Friday, June 15, 2007

The Rule of 50

Famous librarian Nancy Pearl spoke to hundreds of us at a conference a few years ago in Seattle. She's probably the most well-read librarian in the United States but she admitted she didn't get there by finishing every book she picked up. Oh, thank God! Once she explained her "rule of 50" I was off the hook. That old New England ethic "finish what you start, blah, blah, blah," no longer had to be followed. Presumably, after the age of 50, time's a wasting and, if a writer fails to grab your attention after 50 pages, then that writer no longer deserves your time and attention. Better yet, for every year after 50, Nancy says we can subtract the number of pages read. I'm down to 42. Look out writers!
Of course, it may not be the author's fault. Sometimes we're just not in the mood for a certain story or we've built up an expectation around a certain title that just can't be met at that time in our lives. Over the past few years I've gotten much better at setting aside a book that just doesn't grab me because, look out many others need my attention.
One such book is going back to the library tomorrow. The reviews were all excellent and Michael Wallner's April In Paris sounded right up my alley. WW II novels have always intrigued me. My aunt Jackie has always wondered why that is. She claims it was a terrible time to be a young woman but, oh, so full of meat for a writer. The plot is great. German soldier, fluent in French, is in Paris to help interrogate captured resistance fighters. At night, to escape the horror of what he sees all day, he dons another persona and wanders the streets of Paris mingling with the locals. He falls in love and begins an affair with a young woman who works for the resistanc, putting himself in an untenable situation. It immediately reminded me of a terrific foreign film I saw a few weeks ago called Black Book which had a similar theme.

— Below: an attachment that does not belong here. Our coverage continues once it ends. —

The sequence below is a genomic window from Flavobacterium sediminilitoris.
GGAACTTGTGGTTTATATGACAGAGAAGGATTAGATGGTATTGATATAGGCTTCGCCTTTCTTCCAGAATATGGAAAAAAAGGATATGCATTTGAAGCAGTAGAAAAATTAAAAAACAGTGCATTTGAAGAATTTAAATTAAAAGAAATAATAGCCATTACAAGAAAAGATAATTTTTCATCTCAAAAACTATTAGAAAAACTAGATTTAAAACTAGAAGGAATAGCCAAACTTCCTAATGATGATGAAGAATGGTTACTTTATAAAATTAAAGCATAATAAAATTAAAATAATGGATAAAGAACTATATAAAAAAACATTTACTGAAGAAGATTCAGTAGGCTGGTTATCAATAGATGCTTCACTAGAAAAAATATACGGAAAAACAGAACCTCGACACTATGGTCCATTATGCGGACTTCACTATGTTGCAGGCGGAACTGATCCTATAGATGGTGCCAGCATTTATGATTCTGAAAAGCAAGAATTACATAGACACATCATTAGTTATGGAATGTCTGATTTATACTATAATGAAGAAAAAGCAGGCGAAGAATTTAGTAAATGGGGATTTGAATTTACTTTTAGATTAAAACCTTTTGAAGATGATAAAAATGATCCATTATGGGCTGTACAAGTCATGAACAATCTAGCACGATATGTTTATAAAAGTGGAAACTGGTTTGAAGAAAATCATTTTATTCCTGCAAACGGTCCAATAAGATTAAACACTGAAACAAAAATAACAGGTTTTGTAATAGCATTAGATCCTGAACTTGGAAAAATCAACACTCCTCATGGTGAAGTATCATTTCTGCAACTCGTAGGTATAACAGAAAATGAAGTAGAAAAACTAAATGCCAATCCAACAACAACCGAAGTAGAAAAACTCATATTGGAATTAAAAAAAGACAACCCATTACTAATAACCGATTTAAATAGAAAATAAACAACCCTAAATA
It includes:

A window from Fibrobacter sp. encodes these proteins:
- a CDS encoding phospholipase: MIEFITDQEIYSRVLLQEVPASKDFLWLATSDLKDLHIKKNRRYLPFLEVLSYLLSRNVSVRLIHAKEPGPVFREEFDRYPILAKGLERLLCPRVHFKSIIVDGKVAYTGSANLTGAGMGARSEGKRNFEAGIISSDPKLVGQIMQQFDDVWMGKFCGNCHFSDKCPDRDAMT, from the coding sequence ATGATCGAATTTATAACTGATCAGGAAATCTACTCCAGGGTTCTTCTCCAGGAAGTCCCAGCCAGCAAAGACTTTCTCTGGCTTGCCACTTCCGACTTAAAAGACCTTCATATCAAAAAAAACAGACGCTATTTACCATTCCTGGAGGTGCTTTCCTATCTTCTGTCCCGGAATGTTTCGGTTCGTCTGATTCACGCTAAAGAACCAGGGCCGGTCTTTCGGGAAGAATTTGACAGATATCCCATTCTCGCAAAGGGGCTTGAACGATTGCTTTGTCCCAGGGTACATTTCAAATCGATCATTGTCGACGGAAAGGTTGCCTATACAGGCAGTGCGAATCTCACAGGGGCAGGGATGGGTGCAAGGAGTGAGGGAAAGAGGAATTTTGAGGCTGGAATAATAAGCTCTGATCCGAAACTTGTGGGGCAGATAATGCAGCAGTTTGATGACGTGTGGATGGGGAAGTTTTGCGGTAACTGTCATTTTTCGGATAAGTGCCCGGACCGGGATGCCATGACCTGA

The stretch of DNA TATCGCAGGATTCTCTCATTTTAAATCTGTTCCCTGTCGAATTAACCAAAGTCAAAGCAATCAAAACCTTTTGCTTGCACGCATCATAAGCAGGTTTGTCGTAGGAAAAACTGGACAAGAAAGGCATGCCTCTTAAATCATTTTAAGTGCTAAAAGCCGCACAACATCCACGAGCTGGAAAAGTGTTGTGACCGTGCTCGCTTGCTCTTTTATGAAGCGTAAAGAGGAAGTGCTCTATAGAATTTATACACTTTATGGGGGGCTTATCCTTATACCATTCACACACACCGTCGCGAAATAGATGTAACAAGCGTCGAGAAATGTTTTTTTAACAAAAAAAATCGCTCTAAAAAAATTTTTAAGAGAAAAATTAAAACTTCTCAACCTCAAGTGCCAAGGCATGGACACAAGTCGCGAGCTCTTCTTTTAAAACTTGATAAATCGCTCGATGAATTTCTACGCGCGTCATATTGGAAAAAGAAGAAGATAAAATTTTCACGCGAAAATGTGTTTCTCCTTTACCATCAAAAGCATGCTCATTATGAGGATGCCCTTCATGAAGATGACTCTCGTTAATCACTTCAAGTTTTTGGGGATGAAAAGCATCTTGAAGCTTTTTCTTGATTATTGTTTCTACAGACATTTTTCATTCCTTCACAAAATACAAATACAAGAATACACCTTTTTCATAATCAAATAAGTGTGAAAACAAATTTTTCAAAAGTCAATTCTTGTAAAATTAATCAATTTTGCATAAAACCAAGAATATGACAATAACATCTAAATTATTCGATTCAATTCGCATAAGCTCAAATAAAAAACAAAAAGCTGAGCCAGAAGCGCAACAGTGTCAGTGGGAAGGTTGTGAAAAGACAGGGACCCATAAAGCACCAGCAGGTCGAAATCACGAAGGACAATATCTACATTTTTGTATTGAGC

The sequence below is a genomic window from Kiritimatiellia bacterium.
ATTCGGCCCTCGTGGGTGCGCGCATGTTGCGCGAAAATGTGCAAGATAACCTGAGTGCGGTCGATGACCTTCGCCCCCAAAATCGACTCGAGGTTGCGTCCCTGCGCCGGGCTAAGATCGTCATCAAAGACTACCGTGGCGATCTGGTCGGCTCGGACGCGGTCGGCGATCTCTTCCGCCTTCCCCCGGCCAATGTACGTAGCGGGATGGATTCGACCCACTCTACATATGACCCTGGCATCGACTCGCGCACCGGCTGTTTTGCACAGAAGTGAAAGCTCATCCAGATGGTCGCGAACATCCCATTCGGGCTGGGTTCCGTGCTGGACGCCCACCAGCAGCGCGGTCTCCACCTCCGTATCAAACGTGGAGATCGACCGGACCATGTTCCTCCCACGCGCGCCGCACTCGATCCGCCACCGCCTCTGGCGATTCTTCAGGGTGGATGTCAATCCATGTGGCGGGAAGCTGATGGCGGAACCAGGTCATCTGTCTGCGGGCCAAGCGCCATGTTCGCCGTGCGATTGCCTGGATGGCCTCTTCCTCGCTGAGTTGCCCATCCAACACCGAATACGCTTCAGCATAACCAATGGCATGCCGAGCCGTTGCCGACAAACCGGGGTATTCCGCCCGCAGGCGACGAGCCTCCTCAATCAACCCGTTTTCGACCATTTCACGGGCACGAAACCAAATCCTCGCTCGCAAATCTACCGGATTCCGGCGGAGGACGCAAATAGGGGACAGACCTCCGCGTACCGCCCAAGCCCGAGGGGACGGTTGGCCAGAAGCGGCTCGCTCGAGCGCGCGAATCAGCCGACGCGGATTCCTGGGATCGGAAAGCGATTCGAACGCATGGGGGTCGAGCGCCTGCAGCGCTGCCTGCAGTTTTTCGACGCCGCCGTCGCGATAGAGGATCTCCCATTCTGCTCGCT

I can't figure out why the book isn't grabbing me. In trying to analyze it I think it's the writing style, which is very stilted. Then I realized that the book was written in German and translated and perhaps it's the translation that isn't working for me. At any rate, I'm moving on to my prized autographed copy of Julia Glass's follow up to Three Junes. It's called The Whole World Over and it caught my attention from the first page.

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